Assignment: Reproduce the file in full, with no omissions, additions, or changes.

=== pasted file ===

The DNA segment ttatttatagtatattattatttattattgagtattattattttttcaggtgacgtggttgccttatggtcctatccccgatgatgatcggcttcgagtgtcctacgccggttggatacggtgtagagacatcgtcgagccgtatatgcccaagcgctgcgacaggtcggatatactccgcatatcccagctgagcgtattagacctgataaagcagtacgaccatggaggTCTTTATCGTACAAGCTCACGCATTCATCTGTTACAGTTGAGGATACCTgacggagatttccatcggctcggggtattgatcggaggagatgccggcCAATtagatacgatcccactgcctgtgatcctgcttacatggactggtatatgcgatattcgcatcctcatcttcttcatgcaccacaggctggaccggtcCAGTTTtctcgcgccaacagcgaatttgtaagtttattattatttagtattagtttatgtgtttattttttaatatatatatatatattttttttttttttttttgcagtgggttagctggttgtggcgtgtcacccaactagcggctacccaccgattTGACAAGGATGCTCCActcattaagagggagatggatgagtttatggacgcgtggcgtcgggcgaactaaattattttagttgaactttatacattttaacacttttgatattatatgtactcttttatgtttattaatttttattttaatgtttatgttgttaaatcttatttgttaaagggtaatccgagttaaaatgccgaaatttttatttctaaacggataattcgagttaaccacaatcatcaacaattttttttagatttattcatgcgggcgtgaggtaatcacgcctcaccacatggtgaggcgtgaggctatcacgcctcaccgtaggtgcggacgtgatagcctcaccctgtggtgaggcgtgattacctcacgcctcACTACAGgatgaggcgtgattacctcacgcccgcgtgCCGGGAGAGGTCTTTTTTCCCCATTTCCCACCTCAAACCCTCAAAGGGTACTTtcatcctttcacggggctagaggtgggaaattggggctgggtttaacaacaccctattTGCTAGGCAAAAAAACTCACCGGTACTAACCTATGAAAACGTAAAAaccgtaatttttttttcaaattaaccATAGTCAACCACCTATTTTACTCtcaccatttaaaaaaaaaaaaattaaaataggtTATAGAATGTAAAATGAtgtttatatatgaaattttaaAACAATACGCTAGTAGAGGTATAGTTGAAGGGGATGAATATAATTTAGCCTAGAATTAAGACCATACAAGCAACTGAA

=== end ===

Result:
The DNA segment ttatttatagtatattattatttattattgagtattattattttttcaggtgacgtggttgccttatggtcctatccccgatgatgatcggcttcgagtgtcctacgccggttggatacggtgtagagacatcgtcgagccgtatatgcccaagcgctgcgacaggtcggatatactccgcatatcccagctgagcgtattagacctgataaagcagtacgaccatggaggTCTTTATCGTACAAGCTCACGCATTCATCTGTTACAGTTGAGGATACCTgacggagatttccatcggctcggggtattgatcggaggagatgccggcCAATtagatacgatcccactgcctgtgatcctgcttacatggactggtatatgcgatattcgcatcctcatcttcttcatgcaccacaggctggaccggtcCAGTTTtctcgcgccaacagcgaatttgtaagtttattattatttagtattagtttatgtgtttattttttaatatatatatatatattttttttttttttttttgcagtgggttagctggttgtggcgtgtcacccaactagcggctacccaccgattTGACAAGGATGCTCCActcattaagagggagatggatgagtttatggacgcgtggcgtcgggcgaactaaattattttagttgaactttatacattttaacacttttgatattatatgtactcttttatgtttattaatttttattttaatgtttatgttgttaaatcttatttgttaaagggtaatccgagttaaaatgccgaaatttttatttctaaacggataattcgagttaaccacaatcatcaacaattttttttagatttattcatgcgggcgtgaggtaatcacgcctcaccacatggtgaggcgtgaggctatcacgcctcaccgtaggtgcggacgtgatagcctcaccctgtggtgaggcgtgattacctcacgcctcACTACAGgatgaggcgtgattacctcacgcccgcgtgCCGGGAGAGGTCTTTTTTCCCCATTTCCCACCTCAAACCCTCAAAGGGTACTTtcatcctttcacggggctagaggtgggaaattggggctgggtttaacaacaccctattTGCTAGGCAAAAAAACTCACCGGTACTAACCTATGAAAACGTAAAAaccgtaatttttttttcaaattaaccATAGTCAACCACCTATTTTACTCtcaccatttaaaaaaaaaaaaattaaaataggtTATAGAATGTAAAATGAtgtttatatatgaaattttaaAACAATACGCTAGTAGAGGTATAGTTGAAGGGGATGAATATAATTTAGCCTAGAATTAAGACCATACAAGCAACTGAA